One attempt at remedying this problem is shown at U.S. Pat. No. 5,345,088 to Vetter et al. While improving the technology by allowing a snowboarder to quickly disengage the binding from the board, this invention is restricted in that the angular positioning of the foot is limited to a few angles. In order to adjust the foot position to most angles, the boot must be removed from the binding and the binding must be adjusted with a tool, as in the case of the Carpenter invention above.

SUMMARY OF THE INVENTION

It is an object of this invention to provide a snowboard boot binding that can be angularly adjusted by the rider both quickly and easily. It is a further object of this invention to provide a snowboard boot binding that can be angularly adjusted by the rider while the rider's foot remains in the binding.

In order to perform these functions and to overcome the above problems, the invention incorporates a boot binding with a main body that is engaged from below by a base disc and from above by a top disc. The two discs share a common centerline about which the main body can rotate. The base disk is rigidly mounted to the top surface of a snowboard with screws or other fastening means. The orientation of the main body between the top disc and the mounted, base disc allows the boot binding main body to rotate about an axis normal to the surface of the snowboard, while remaining rigid in all other directions. The boot binding main body is locked into a selected angular position using one or more hand-manipulated levers.

In the preferred embodiment, the top disc, main body and base disc are fabricated from rigid plastic and the fasteners from metal. However, other materials with similar properties can be substituted to vary the invention's weight, strength, flexibility or other characteristics.

In a first embodiment of the invention, the hand-manipulated lever is on top and, generally, in the center of the top disc. The top lever is attached to a vertical shaft that runs through the common centerline of the two discs. In the open position, the top lever allows the top and base discs to separate, freeing the boot binding main body to rotate freely. A spring may be placed beneath the top disc to facilitate the separation of the parts. Once the binding is in the desired angular position, the rider can move the top lever into the closed position.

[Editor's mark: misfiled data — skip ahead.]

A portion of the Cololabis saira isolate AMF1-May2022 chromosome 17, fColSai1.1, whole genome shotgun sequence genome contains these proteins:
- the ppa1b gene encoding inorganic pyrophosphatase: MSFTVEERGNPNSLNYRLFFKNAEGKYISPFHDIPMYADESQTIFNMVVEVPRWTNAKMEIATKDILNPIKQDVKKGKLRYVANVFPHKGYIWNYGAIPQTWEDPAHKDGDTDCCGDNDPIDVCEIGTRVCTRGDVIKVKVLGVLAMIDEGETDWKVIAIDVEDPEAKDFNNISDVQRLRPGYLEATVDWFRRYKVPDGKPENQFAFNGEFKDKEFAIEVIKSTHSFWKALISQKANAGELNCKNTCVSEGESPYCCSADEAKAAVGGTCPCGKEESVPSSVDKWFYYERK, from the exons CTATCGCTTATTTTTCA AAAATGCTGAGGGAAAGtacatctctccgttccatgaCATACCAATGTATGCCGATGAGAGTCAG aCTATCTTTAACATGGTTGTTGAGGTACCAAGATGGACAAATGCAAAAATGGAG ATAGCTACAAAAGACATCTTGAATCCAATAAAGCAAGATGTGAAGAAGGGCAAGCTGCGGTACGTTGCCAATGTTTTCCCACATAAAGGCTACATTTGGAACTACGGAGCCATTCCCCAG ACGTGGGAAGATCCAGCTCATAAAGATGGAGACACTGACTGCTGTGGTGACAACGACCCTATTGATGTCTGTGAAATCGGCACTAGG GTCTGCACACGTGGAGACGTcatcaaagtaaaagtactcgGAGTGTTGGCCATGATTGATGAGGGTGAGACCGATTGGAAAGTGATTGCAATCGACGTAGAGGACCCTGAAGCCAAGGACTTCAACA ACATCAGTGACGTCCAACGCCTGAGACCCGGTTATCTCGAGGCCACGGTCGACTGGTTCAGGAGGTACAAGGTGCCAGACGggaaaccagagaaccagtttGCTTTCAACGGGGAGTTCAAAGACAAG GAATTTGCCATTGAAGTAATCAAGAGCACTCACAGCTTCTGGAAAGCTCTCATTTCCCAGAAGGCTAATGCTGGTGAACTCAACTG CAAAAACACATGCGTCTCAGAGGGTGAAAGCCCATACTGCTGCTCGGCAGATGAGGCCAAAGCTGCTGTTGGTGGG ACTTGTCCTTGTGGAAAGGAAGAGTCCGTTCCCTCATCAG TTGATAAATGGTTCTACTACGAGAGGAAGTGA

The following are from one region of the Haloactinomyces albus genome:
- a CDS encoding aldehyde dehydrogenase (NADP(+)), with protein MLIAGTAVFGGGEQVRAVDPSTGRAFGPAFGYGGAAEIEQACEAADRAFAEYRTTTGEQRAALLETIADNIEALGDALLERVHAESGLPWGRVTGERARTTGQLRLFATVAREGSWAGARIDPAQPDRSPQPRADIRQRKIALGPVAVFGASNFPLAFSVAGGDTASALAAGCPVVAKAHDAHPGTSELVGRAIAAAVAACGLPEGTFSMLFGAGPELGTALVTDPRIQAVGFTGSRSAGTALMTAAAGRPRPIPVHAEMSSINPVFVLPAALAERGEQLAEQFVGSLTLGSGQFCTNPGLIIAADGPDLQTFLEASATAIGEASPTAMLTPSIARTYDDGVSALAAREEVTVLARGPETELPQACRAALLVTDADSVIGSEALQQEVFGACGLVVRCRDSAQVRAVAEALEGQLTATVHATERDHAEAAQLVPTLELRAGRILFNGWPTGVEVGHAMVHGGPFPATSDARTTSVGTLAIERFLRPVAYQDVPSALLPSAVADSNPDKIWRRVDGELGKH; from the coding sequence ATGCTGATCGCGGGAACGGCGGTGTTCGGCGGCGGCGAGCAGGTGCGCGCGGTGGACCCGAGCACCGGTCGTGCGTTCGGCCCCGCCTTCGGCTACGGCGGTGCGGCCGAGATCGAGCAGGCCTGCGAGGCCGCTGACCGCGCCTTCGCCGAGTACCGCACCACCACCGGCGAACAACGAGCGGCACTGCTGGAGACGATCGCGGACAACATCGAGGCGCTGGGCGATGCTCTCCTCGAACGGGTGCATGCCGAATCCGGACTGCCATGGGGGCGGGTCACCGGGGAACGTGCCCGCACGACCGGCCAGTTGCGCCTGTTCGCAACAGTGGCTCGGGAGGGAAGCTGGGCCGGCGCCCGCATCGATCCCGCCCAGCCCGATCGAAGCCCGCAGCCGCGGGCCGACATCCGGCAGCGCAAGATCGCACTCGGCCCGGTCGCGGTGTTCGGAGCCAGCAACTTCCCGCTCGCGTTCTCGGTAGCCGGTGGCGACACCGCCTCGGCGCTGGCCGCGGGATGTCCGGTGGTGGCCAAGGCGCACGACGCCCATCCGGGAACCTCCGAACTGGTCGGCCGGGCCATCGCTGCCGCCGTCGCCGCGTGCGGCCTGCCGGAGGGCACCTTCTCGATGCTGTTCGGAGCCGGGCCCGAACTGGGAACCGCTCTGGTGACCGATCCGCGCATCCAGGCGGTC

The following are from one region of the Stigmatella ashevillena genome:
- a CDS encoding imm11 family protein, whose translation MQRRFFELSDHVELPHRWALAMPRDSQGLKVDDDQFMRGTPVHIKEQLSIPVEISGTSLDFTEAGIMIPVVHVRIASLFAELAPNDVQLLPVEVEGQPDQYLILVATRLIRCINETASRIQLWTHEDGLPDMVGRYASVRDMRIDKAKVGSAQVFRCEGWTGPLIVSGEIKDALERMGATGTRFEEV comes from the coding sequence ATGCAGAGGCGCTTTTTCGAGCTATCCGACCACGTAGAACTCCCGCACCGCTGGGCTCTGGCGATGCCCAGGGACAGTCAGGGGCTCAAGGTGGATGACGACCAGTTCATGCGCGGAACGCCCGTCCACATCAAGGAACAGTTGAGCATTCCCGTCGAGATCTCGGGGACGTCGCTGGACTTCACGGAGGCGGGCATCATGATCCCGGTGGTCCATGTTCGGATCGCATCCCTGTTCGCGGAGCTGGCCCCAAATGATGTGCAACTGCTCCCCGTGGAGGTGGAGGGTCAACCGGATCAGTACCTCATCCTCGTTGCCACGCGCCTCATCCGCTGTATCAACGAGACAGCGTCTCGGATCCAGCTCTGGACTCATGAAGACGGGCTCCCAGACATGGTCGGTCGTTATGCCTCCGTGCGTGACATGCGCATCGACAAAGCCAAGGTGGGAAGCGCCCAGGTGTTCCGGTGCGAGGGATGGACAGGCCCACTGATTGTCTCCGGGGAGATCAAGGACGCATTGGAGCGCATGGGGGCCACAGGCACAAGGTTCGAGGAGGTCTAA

In the closed position, a cam on the top lever forces the top disc and the base disc together. Teeth between the boot binding main body and the top disc and/or the base disc prevent the boot binding main body from rotating. In this position, the lever is flush with the top of the top disc so as not to interfere with the rider's boot. During operation, the rider's boot prevents the top lever from opening.

In a second embodiment of the invention, the hand-manipulated lever lies on the side of the boot binding main body. The invention can be built with one or two side levers. Where two side levers are used, the two oppose each other, one on each side of the boot binding main body.

Attached to each side lever is a shaft passing through a channel in the boot binding main body. The shaft terminates in an orifice in either the top disc or the base disc. In the open position, the shaft is drawn out of the disc. This allows the boot binding main body to rotate freely. After the rider rotates the binding into the desired angular position, the side lever can be moved into the closed position. In the closed position, the shaft is moved into one of a number of orifices in the disc, preventing the boot binding main body from rotating out of the desired position.

BRIEF DESCRIPTION OF THE DRAWINGS

FIG. 1 is a perspective view of a portion of a snowboard in combination with a first embodiment of the present invention.

FIG. 2 is an elevation view of the cross-section A--A as defined in FIG. 1.

FIG. 3 is a plan view of a first embodiment of the present invention containing a small section cut-away from the top disc and a separate, large section cut-away from both the top disc and the main body.

FIG. 4 is a perspective view of a portion of a snowboard in combination with a second embodiment of the present invention.

FIG. 5a is an elevation view of the cross-section B--B is defined in FIG. 4 according to a first embodiment of the present invention. FIG. 5b is an elevation view of the cross-section B--B as defined in FIG. 4 according to a second embodiment of the present invention.

FIG. 6 is a plan view of a second embodiment of the present invention containing a cut-away section.

FIG. 7 is a perspective view of the horizontal shaft disclosed in FIGS. 5 and 6, specifying some of the possible cross-sectional shapes.

DESCRIPTION OF THE PREFERRED EMBODIMENTS